Leader 1: For all who are running from something:
Leader 2: Addiction, abuse, harm caused by others, harm caused to others, anger, love or fear
All: Wherever we are, wherever we're heading, help us to hear you say you are with us.
Leader 1: For those who work to secure a homeland for all peoples
Leader 2: Leaders of nations; leaders of churches, synagogues, mosques, ashrams, and other religious gatherings; workers in government, business, and non-profits seeking to make a better life for all on our planet
All: Wherever we are, wherever we're hearing, help us to hear you say we are home.
Leader 1: For the sick, the weak, and the worn-out:
Leader 2: All whom we now name before you (Time for speaking names)
Leader 2: Wherever we are,
All: Wherever we go, help us to hear you say you will bring us through.
Leader 1: For all who need our prayers
Leader 2: Family, friends, and neighbors; for soldiers, police, firefighters and all in harm's way; for all who sorrow, all who rejoice and all who plod along; for all who seek you, and all who need to know your name and power to save (Time for speaking names)
Leader 2: Wherever we are,
All: Wherever we go, help us to trust you to keep your promise.
Either of two new hymns in Worship & Song, may frame intercessions with this text.
- John Thornburgh's "When Words Alone Cannot Express" (Worship & Song, 3012)
Sing verse 1. Play a verse while people pray silently or aloud, confessing hope and faith in God and intercession for the leaders of church and world.
Sing verse 2. Play a verse while people pray silently or aloud, acknowledging anger's power and the need to be made right in mind and spirit, and with one another.
Sing verse 3. Play a verse while people pray silently or aloud, giving thanks for the fellowship we have in Christ and with Christ, and the wisdom of young and old in our midst.
Sing verse 4. Play a verse while people pray silently or aloud, for all who are born, all who are dying, all who are sick, and all who are being made whole.
- Shirley Erena Murray's "Creation Sings!" could frame a two-part prayer. Sing verse 1, then offer a series of thanksgivings or a time for people to offer spontaneous thanks or silent thanks. Sing verse 2, then offer a series of petitions/groans for the pain of the world, or a time for people to offer spontaneous petitions or silent petitions for all who are groaning. Sing verse 2 again to close the time of prayer.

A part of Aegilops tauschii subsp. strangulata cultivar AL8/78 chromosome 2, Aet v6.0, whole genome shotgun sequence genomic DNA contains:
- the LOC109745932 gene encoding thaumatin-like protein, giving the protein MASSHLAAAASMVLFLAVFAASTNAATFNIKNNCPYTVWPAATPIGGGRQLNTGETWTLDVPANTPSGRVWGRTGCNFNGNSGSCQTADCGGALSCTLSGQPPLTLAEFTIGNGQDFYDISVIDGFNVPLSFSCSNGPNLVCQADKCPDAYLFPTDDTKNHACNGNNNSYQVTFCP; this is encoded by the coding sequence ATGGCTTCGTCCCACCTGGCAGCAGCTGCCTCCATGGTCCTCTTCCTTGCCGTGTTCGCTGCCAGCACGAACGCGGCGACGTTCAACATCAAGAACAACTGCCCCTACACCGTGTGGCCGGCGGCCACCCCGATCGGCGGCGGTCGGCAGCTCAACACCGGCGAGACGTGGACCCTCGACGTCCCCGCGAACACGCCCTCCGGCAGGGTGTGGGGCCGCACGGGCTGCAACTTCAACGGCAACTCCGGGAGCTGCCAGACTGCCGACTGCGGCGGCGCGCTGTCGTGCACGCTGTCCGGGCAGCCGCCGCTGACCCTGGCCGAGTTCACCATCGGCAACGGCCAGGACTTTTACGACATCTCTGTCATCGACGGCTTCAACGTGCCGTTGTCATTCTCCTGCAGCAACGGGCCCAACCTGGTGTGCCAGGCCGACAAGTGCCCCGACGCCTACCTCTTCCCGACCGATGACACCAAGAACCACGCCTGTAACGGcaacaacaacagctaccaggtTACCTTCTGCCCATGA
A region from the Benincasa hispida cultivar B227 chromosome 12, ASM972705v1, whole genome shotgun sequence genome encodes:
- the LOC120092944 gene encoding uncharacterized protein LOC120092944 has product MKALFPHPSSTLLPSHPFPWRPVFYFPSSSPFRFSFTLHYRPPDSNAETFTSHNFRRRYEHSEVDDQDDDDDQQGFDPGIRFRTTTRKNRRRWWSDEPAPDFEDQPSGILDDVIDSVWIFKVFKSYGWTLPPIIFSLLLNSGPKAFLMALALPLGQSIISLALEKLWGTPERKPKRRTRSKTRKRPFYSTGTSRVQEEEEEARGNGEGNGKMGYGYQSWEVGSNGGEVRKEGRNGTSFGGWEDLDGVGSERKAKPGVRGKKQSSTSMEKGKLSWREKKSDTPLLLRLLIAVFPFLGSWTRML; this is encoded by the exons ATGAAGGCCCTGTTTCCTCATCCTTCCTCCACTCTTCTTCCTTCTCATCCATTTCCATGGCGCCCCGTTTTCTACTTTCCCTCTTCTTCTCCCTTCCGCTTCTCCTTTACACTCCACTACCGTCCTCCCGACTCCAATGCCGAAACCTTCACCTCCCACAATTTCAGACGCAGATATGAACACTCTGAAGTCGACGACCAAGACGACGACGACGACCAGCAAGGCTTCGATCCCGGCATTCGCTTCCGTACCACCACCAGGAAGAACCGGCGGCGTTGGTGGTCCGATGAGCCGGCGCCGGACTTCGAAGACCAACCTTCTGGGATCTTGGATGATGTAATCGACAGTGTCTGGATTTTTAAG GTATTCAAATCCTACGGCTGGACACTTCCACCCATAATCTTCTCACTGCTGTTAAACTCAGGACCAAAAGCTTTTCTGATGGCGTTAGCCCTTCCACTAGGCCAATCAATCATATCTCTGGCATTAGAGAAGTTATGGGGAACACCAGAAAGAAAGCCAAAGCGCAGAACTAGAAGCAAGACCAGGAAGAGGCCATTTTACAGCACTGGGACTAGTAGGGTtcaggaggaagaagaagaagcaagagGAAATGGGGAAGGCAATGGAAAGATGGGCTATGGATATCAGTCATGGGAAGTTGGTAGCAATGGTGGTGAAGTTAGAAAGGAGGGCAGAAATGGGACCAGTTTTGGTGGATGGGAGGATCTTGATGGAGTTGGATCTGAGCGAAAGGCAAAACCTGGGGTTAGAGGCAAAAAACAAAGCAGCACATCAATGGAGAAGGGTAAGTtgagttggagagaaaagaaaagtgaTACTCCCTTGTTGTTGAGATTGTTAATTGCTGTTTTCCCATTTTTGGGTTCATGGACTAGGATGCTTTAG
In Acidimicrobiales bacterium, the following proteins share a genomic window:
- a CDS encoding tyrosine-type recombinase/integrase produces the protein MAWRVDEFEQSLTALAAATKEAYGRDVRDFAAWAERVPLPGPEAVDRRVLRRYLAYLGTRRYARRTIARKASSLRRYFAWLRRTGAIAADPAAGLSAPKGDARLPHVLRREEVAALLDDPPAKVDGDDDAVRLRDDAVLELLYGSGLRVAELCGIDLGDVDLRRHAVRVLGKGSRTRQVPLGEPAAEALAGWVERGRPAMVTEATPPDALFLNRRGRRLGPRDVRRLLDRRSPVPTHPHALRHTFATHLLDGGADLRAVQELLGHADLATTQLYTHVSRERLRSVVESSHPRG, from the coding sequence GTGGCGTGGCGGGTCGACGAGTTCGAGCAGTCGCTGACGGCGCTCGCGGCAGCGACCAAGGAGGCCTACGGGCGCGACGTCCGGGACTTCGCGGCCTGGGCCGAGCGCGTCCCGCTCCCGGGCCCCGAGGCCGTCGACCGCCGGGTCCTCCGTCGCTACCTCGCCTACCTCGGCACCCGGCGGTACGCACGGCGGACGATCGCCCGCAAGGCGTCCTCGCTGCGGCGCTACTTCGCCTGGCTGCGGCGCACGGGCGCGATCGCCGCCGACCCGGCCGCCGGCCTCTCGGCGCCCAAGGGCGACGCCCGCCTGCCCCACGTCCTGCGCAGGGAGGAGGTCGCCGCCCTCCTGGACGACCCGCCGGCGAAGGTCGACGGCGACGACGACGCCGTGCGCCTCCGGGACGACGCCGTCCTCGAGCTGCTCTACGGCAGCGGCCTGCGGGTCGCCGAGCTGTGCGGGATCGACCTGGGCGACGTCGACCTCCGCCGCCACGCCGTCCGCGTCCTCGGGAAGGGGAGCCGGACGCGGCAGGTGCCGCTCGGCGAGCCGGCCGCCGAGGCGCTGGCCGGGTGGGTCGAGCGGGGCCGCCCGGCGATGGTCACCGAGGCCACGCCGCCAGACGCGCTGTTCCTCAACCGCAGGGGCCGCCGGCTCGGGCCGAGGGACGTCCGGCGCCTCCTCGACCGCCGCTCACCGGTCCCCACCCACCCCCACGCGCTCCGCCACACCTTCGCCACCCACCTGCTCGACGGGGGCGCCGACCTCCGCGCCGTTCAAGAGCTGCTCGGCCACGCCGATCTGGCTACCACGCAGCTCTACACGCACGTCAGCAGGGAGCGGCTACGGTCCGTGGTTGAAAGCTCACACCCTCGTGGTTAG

Let us pray for the church and the world, saying,
Come, Lord of the harvest!
For all children of your kingdom, that we may be planted and thrive in your field.
Come, Lord of the harvest!
For all children of the evil one, that we may show them love and respect, and faithfully proclaim the gospel.
Come, Lord of the harvest!
For our chief enemy, the devil, and for all enemies of life and peace sin, war, disease and death.
Come, Lord of the harvest!
For our sojourn here and now,
in weed-filled feeds of our own making,
Come, Lord of the harvest!
Come, Lord of the harvest,
and with your angels reap from us
every spot of evil and injustice.
Come, purify, purge and polish us
by your Spirit,
and in your new creation,
we may shine like the sun.
Even so, come Lord Jesus!
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The grace of the Lord Jesus Christ be with you.
And also with you.
"If I say, 'Let only darkness cover me,
and the light about me be night,' even the darkness is not dark to you,
The night is bright as the day,
for darkness is as light with you, O God."
(Adapted from Psalm 139:10-12)
The Great Thanksgiving: BOW 70-71
Other sources and suggestions:
Revised Common Lectionary Prayers (Augsburg Fortress)
- Thematic prayers for the season: page 130 (This might be used as the opening prayer.)
- Intercessory Prayers: pages 136-138
- Scripture prayer: page 162 (This might be used as the prayer for illumination prior to the readings.)